The Road To Magalie

Started by Jubal, August 15, 2015, 11:03:46 PM

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The Road To Magalie

There once was a young man called Tammin. Some of you will of course have heard of him – some will not, for he did after all live a long way from here. But his tales are told even on these far rocky shores, weather-beaten on the west of the world. They are told across the hills of Germany and the little sun-baked islands of Greece, told in the rolling mountains of Cappadocia, into the lands they came from, lands that lie far to the south and east – where the stars are strange.

Tammin is the greatest of heroes in the tales of those lands, and did so many great things that a hundred nights would not suffice to tell you them all, but this tale is maybe the most important – for it is the first tale of Tammin, and one that everyone should remember.

Tammin was born in a small village. One night, when still just a boy, he had a dream – not the kind everyone gets, but a proper telling-dream. When he woke up, he remembered and knew one thing – that he had to go to Magalie. He knew this more than he'd known anything ever in the rest of his life, knew it so strongly that he decided right there and right then that he had to leave. So his mother and father – both of whom knew very well that a proper dream is not to be argued with – helped him pack a small bag, and he set out upon the road.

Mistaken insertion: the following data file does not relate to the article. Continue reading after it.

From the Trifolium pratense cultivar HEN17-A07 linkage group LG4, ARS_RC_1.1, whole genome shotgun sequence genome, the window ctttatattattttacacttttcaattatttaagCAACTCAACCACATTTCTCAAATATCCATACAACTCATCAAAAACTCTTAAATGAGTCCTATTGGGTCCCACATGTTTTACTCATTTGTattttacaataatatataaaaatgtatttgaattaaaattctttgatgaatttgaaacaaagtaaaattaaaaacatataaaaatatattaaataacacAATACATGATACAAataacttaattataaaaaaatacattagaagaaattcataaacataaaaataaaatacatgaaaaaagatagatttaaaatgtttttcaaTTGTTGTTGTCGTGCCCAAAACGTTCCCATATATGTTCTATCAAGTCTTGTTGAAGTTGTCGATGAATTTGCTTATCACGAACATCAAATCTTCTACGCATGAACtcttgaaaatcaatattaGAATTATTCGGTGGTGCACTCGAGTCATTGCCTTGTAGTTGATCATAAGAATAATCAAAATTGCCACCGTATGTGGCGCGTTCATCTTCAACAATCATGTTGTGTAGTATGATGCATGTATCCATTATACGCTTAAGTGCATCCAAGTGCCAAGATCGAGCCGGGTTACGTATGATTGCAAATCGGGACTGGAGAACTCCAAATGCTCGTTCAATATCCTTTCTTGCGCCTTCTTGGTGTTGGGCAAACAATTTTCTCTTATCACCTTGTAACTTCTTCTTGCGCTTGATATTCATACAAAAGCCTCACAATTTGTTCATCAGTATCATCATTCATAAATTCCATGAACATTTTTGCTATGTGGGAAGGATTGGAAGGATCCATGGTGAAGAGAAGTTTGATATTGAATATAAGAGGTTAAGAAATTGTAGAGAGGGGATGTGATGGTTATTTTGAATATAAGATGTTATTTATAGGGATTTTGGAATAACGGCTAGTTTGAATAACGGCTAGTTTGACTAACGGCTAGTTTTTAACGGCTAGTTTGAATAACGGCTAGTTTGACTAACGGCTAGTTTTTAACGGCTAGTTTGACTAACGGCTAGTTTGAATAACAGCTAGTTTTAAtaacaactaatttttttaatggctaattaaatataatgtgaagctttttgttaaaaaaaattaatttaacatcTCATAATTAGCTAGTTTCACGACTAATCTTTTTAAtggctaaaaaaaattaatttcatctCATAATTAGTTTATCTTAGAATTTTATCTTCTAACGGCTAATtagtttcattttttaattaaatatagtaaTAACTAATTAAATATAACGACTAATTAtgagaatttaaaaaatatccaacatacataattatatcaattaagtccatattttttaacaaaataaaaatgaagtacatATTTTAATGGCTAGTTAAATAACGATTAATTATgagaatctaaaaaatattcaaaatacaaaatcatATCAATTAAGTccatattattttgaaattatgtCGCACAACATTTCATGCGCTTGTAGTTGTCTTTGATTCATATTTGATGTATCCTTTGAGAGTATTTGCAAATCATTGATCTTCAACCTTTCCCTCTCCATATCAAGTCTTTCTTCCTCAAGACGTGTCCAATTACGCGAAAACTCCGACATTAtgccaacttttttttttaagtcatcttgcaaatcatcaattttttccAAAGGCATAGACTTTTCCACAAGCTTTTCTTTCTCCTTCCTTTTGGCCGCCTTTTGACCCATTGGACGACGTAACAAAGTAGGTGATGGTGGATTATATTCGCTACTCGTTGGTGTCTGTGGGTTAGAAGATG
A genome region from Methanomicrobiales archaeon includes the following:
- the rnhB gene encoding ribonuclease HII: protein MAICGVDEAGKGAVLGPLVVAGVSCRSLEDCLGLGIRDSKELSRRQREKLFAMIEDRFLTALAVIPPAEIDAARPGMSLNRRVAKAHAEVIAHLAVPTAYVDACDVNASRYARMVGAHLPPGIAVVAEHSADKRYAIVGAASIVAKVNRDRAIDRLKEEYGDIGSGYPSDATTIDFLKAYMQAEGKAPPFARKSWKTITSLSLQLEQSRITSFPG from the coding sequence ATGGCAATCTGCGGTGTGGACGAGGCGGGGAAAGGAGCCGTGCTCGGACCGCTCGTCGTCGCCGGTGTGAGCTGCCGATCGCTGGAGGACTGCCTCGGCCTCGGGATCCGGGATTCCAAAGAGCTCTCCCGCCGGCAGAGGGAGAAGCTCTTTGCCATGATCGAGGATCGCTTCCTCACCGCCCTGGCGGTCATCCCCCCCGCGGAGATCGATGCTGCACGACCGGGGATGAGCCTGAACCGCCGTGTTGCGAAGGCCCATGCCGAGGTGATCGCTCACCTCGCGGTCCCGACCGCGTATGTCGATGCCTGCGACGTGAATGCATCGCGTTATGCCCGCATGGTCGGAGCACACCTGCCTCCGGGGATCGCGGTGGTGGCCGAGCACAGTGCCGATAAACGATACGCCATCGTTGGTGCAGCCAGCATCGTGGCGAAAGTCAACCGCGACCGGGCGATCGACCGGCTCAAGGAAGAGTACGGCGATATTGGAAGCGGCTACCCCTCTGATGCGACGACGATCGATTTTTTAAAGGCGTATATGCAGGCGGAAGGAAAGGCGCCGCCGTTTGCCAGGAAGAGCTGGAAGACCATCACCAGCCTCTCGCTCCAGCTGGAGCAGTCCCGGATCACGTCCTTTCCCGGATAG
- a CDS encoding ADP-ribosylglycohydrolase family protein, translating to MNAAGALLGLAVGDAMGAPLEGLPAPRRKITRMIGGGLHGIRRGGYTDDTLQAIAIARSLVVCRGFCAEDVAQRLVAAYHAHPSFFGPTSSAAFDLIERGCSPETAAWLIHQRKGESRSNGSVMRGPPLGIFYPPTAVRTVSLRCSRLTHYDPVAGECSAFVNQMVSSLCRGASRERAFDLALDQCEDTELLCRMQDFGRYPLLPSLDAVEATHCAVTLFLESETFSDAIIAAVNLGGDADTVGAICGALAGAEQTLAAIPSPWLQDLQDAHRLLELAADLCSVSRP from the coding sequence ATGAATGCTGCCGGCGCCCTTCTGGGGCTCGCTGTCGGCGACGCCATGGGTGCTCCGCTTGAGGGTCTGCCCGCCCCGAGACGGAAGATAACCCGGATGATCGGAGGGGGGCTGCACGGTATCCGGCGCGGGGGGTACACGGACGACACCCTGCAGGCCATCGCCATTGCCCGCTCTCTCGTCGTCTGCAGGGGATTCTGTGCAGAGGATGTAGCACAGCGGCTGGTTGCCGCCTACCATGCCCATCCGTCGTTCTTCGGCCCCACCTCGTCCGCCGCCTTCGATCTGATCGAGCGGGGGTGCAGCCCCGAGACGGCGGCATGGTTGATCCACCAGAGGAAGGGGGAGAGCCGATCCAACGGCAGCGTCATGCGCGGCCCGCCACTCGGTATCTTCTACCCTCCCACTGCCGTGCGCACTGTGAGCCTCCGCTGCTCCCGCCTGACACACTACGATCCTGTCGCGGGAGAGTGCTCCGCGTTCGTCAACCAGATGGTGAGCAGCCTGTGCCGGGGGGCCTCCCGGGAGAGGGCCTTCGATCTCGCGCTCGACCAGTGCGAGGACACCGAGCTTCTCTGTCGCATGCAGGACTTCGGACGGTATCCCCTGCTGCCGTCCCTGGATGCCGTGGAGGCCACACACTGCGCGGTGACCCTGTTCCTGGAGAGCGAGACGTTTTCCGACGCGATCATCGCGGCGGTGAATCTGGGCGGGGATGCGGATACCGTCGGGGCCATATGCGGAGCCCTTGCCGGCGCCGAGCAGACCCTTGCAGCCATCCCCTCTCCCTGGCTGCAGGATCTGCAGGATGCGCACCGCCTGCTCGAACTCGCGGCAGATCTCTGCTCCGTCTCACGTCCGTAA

The first traveller he came upon was a djinn. Djinns are always proud, and this one would have though themself the best thing since sliced bread – only sliced bread had not yet been invented, for this was quite some time ago. And so Tammin asked the djinn what he knew of Magalie.

"I have heard only this," said the djinn. "That if one were to stand before Magalie, it would be like seeing a tower of the whitest marble, beautiful as a summer's dawn."

And so Tammin thanked the djinn – imagining in his head a city or some castle of marble towers – and he hurried on, for he knew that he had to get to Magalie.

The second traveller he met was a man made of metal and springs, a curious creation of some great wizard or magician or alchemist I suppose. He bowed low, with only a few of his joints making odd noises (if you try bowing yourself, you will probably not go "boing" quite so often). And so Tammin asked the metal man what he knew of Magalie.

"I have heard only this," said the metal man. "That if one were to fly over Magalie, it would be like seeing a thousand golden spirals,"

And so Tammin thanked the metal man – imagining in his head a place of marble towers with spiralling golden rooves, and hurrying on, for he knew that he had to get to Magalie.

The third person he met as he made his way along the road was a sciapod. I don't suppose you have ever met a sciapod; they have just one great foot – so large that they can shelter under it as a parasol from the heat of the summer sun. This is extremely useful to them, for in those lands the sun is very hot, and sciapods (as you would know if you had ever met one) are always very sleepy.

"I have heard only this," said the sciapod. "That if one were to close one's eyes and hear the sound of Magalie, it would be music like the first chorus of thrushes in the morning. Music... to help one..."